Originalism and the Common Law Infancy Defense

27 Pages Posted: 19 Jun 2018 Last revised: 20 Jun 2018

Craig S. Lerner

George Mason University - Antonin Scalia Law School, Faculty

Date Written: June 7, 2018

Abstract

Justice Thomas and the late Justice Scalia consistently argued that the original meaning of the Eighth Amendment was to foreclose only those modes or acts of punishment that were considered cruel and unusual at the time the Bill of Rights was adopted. With respect to juvenile criminal responsibility, this would mean that the Constitution contemplated an infancy defense no broader than what existed in 1791. Yet the common law infancy defense, as sketched by originalist judges, seems barbaric. It treated all fourteen-year-olds as adults, and it permitted the imposition of punishment—even capital punishment—on offenders as young as seven.

This Article argues that the common law infancy defense was more nuanced than modern observers often recognize. With respect to misdemeanors, the defense was more broadly applicable than is typical today. Even with respect to felonies, offenders under the age of fourteen could be found liable only after an individualized inquiry as to their capacity to distinguish right from wrong. The eighteenth-century culture and common law had higher expectations of juvenile abilities than prevail today; and not surprisingly, young people proved more mature than modern adolescents, who are told repeatedly that they are frail and vulnerable. This Article speculates on how the original meaning of the Eighth Amendment, assuming it incorporates the common law approach to juvenile responsibility, might be applied to modern conditions, given the diminished maturity of young people. However, the Article questions whether young people today are as immature as advertised; indeed, the study of the common law infancy defense could prompt a reconsideration of contemporary attitudes about the capacities of young people.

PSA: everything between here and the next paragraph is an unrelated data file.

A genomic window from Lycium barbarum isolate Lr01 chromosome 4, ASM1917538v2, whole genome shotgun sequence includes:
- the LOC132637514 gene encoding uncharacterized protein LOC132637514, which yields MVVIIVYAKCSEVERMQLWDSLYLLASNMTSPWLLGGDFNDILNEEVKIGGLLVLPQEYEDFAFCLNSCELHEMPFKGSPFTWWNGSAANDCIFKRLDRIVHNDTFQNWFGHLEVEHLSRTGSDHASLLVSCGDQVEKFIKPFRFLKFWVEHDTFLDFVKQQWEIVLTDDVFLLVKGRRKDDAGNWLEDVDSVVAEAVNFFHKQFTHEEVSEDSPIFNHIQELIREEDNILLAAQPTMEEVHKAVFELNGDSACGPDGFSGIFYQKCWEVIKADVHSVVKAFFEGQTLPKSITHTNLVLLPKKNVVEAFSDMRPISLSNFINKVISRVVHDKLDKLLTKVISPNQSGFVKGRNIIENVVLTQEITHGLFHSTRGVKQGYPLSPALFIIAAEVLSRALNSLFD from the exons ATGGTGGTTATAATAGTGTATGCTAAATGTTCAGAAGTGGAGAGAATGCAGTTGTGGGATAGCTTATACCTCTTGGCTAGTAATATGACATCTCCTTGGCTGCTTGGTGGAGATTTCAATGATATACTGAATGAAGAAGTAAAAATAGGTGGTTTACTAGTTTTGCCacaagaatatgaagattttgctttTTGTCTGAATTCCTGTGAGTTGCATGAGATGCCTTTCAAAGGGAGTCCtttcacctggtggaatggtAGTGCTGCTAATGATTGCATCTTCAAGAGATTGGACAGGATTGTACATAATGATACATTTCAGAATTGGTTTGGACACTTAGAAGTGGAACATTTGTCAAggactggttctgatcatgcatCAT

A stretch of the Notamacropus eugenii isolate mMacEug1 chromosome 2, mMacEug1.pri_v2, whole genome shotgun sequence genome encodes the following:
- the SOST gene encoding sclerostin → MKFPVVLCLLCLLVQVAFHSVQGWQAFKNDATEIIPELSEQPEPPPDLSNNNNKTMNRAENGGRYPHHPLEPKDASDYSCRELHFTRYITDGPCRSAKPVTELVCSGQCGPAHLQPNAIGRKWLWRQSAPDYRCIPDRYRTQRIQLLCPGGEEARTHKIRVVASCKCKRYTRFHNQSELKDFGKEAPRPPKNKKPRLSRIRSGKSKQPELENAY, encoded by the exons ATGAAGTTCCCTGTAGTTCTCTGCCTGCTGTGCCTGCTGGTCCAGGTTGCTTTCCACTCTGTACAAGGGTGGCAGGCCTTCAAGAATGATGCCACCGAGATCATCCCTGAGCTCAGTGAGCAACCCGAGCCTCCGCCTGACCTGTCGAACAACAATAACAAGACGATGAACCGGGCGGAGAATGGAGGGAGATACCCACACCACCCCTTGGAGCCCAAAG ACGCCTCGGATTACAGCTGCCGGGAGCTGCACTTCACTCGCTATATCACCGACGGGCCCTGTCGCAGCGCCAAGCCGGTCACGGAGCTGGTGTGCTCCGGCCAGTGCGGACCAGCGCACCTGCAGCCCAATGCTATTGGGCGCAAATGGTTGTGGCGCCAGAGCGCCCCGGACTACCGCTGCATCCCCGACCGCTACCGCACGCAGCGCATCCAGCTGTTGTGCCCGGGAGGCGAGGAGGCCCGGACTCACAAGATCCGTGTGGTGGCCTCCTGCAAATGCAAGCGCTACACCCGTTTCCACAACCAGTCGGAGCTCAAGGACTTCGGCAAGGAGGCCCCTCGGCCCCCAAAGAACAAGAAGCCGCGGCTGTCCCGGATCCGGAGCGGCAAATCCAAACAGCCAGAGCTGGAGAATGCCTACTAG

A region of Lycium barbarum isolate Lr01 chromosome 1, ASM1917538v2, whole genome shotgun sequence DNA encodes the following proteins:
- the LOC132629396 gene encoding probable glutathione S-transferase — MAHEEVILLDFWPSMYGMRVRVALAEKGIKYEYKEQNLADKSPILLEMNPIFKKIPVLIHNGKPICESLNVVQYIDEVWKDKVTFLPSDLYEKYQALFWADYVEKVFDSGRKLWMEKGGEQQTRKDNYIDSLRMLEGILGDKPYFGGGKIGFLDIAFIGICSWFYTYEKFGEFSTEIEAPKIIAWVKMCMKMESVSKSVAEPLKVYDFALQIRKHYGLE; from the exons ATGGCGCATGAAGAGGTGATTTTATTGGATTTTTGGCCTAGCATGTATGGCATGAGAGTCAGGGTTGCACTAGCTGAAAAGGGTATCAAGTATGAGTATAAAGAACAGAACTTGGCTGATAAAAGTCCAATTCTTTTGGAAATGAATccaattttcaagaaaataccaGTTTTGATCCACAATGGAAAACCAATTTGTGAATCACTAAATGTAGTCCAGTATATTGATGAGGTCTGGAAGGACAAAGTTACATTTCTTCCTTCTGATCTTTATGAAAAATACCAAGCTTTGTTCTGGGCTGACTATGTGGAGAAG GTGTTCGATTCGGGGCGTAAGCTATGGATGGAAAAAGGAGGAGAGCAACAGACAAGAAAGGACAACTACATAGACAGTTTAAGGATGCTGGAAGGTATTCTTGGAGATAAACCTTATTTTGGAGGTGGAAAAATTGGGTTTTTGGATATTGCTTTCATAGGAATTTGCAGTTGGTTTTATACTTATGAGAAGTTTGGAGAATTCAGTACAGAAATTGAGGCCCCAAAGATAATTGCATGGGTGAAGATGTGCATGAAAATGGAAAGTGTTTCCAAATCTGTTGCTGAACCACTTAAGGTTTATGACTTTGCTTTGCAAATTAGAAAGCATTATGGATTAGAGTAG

Keywords: Antonin Scalia, Clarence Thomas, infancy defense, Eighth Amendment, Bill of Rights, Constitution, originalism, punishment

JEL Classification: K10, K14

Suggested Citation

Lerner, Craig S., Originalism and the Common Law Infancy Defense (June 7, 2018). American University Law Review, Vol. 67; George Mason Legal Studies Research Paper No. LS 18-18. Available at SSRN: https://ssrn.com/abstract=3198800

Craig S. Lerner (Contact Author)

George Mason University - Antonin Scalia Law School, Faculty ( email )

3301 Fairfax Drive
Arlington, VA 22201
United States

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